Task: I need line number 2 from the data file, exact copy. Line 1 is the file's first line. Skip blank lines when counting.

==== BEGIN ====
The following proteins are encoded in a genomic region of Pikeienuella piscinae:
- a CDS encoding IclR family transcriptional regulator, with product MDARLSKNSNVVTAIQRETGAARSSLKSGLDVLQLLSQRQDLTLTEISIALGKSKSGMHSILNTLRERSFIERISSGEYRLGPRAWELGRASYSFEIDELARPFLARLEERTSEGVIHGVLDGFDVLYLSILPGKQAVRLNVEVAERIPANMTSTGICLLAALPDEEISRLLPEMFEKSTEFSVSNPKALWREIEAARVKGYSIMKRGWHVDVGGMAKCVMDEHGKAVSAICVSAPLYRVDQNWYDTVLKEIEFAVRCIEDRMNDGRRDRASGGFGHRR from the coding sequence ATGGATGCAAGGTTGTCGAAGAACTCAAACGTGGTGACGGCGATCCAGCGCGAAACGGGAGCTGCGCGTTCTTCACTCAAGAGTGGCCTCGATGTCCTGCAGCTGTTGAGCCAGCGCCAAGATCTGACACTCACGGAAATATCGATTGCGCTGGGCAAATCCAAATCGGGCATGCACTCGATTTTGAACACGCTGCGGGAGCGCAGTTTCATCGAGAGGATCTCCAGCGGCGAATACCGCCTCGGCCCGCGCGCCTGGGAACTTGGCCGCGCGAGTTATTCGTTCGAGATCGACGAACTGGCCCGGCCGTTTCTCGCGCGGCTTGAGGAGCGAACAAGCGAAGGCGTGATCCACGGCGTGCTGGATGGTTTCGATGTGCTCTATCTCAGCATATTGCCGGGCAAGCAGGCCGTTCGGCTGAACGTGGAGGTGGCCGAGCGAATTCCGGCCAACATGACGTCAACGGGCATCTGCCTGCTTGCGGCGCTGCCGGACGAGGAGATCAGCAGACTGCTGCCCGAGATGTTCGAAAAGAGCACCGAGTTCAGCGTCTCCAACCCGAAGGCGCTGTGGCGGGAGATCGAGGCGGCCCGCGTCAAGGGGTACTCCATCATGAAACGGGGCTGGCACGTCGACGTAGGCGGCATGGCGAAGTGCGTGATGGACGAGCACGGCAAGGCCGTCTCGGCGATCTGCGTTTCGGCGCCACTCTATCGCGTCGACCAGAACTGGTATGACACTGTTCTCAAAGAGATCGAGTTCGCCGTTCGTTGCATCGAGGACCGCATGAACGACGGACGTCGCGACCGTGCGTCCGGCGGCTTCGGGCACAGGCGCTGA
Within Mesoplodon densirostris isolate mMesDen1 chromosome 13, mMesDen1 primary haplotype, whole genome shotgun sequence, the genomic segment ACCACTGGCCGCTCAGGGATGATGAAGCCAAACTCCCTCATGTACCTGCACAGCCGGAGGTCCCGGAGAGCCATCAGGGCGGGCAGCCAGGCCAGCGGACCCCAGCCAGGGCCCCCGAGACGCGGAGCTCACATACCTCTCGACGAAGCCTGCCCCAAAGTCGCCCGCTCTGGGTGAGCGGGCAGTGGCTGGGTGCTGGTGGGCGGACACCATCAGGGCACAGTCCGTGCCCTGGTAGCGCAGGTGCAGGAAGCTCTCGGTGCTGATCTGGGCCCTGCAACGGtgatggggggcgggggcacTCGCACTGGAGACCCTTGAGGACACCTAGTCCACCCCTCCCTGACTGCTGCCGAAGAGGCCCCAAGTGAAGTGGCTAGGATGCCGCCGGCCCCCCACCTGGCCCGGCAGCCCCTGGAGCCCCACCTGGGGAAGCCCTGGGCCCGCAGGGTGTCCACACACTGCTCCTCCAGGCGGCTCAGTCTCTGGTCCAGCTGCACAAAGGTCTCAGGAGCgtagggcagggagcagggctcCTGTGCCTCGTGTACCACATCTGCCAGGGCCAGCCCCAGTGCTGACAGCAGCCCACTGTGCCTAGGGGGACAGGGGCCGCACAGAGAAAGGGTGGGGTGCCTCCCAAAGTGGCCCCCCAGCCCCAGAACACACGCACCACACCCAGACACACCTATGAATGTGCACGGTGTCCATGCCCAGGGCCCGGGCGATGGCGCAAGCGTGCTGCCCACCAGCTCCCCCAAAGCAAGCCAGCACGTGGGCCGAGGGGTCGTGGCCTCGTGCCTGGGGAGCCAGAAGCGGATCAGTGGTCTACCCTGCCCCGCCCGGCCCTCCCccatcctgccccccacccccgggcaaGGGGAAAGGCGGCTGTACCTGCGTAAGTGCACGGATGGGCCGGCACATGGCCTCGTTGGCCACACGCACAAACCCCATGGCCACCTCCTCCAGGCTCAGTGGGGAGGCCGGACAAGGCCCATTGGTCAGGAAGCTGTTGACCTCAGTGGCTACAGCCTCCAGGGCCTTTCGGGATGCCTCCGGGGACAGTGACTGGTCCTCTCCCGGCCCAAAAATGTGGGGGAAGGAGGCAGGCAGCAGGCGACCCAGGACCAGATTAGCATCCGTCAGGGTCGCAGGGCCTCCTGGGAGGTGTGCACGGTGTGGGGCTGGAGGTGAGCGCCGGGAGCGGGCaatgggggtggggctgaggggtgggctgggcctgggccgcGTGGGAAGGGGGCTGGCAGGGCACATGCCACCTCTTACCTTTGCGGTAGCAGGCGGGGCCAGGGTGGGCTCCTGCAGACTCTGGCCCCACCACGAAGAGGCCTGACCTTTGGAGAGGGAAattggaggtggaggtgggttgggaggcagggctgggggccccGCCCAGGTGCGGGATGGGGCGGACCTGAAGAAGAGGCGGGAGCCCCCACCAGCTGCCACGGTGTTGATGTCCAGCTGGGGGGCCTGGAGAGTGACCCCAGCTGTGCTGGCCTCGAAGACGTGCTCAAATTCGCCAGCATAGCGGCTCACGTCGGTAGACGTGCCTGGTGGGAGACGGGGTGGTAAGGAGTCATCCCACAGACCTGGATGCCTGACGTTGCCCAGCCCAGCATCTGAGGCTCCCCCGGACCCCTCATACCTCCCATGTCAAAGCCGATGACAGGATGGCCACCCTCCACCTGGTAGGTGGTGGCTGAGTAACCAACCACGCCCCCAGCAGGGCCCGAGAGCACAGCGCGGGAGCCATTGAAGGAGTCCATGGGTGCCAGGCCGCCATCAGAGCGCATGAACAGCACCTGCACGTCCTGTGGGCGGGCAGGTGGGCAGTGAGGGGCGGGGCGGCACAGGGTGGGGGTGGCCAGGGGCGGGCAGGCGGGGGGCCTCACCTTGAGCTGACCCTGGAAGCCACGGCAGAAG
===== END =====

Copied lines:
- a CDS encoding IclR family transcriptional regulator, with product MDARLSKNSNVVTAIQRETGAARSSLKSGLDVLQLLSQRQDLTLTEISIALGKSKSGMHSILNTLRERSFIERISSGEYRLGPRAWELGRASYSFEIDELARPFLARLEERTSEGVIHGVLDGFDVLYLSILPGKQAVRLNVEVAERIPANMTSTGICLLAALPDEEISRLLPEMFEKSTEFSVSNPKALWREIEAARVKGYSIMKRGWHVDVGGMAKCVMDEHGKAVSAICVSAPLYRVDQNWYDTVLKEIEFAVRCIEDRMNDGRRDRASGGFGHRR from the coding sequence ATGGATGCAAGGTTGTCGAAGAACTCAAACGTGGTGACGGCGATCCAGCGCGAAACGGGAGCTGCGCGTTCTTCACTCAAGAGTGGCCTCGATGTCCTGCAGCTGTTGAGCCAGCGCCAAGATCTGACACTCACGGAAATATCGATTGCGCTGGGCAAATCCAAATCGGGCATGCACTCGATTTTGAACACGCTGCGGGAGCGCAGTTTCATCGAGAGGATCTCCAGCGGCGAATACCGCCTCGGCCCGCGCGCCTGGGAACTTGGCCGCGCGAGTTATTCGTTCGAGATCGACGAACTGGCCCGGCCGTTTCTCGCGCGGCTTGAGGAGCGAACAAGCGAAGGCGTGATCCACGGCGTGCTGGATGGTTTCGATGTGCTCTATCTCAGCATATTGCCGGGCAAGCAGGCCGTTCGGCTGAACGTGGAGGTGGCCGAGCGAATTCCGGCCAACATGACGTCAACGGGCATCTGCCTGCTTGCGGCGCTGCCGGACGAGGAGATCAGCAGACTGCTGCCCGAGATGTTCGAAAAGAGCACCGAGTTCAGCGTCTCCAACCCGAAGGCGCTGTGGCGGGAGATCGAGGCGGCCCGCGTCAAGGGGTACTCCATCATGAAACGGGGCTGGCACGTCGACGTAGGCGGCATGGCGAAGTGCGTGATGGACGAGCACGGCAAGGCCGTCTCGGCGATCTGCGTTTCGGCGCCACTCTATCGCGTCGACCAGAACTGGTATGACACTGTTCTCAAAGAGATCGAGTTCGCCGTTCGTTGCATCGAGGACCGCATGAACGACGGACGTCGCGACCGTGCGTCCGGCGGCTTCGGGCACAGGCGCTGA